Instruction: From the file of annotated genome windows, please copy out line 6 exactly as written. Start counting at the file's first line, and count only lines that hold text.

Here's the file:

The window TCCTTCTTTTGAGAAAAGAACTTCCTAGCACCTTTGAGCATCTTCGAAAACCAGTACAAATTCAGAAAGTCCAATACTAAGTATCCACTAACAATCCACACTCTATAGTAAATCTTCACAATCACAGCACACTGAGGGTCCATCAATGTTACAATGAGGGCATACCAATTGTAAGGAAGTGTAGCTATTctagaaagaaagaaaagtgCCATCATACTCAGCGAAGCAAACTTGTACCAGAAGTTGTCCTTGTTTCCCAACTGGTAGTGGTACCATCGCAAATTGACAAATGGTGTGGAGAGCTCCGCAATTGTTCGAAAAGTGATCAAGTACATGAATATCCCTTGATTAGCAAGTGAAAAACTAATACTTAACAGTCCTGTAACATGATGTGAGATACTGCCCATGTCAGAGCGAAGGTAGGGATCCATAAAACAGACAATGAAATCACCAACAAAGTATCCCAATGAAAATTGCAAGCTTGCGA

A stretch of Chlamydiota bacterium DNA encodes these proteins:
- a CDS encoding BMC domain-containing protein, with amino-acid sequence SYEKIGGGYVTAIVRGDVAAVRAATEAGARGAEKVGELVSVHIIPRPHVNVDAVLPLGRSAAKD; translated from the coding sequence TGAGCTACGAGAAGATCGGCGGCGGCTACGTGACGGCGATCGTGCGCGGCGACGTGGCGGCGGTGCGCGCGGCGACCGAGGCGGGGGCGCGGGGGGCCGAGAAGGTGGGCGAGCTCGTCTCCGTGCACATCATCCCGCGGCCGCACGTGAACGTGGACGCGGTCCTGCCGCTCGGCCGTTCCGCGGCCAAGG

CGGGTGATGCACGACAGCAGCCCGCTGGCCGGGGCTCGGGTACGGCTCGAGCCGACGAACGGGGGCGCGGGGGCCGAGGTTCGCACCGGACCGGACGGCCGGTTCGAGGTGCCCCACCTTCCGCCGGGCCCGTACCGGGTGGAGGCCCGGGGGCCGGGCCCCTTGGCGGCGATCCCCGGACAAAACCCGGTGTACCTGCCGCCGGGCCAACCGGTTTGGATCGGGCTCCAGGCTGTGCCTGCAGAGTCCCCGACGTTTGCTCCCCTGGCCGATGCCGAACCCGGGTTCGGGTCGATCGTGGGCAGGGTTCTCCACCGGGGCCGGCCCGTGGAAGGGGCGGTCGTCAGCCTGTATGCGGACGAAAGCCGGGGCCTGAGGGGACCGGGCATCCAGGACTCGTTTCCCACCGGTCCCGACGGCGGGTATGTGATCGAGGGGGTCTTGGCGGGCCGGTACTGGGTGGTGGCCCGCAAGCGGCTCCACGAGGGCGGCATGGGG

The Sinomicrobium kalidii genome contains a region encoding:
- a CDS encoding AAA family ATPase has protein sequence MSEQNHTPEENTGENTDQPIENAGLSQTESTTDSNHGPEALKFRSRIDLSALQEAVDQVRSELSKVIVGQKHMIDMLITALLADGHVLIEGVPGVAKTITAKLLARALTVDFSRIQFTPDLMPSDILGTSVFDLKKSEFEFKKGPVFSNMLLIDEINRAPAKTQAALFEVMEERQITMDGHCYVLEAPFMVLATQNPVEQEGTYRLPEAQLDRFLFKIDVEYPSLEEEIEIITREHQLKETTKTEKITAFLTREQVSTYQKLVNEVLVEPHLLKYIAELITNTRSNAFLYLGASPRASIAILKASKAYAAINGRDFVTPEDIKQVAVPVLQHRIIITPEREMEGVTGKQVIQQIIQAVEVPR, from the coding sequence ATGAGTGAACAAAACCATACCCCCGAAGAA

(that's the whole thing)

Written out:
- a CDS encoding AAA family ATPase has protein sequence MSEQNHTPEENTGENTDQPIENAGLSQTESTTDSNHGPEALKFRSRIDLSALQEAVDQVRSELSKVIVGQKHMIDMLITALLADGHVLIEGVPGVAKTITAKLLARALTVDFSRIQFTPDLMPSDILGTSVFDLKKSEFEFKKGPVFSNMLLIDEINRAPAKTQAALFEVMEERQITMDGHCYVLEAPFMVLATQNPVEQEGTYRLPEAQLDRFLFKIDVEYPSLEEEIEIITREHQLKETTKTEKITAFLTREQVSTYQKLVNEVLVEPHLLKYIAELITNTRSNAFLYLGASPRASIAILKASKAYAAINGRDFVTPEDIKQVAVPVLQHRIIITPEREMEGVTGKQVIQQIIQAVEVPR, from the coding sequence ATGAGTGAACAAAACCATACCCCCGAAGAA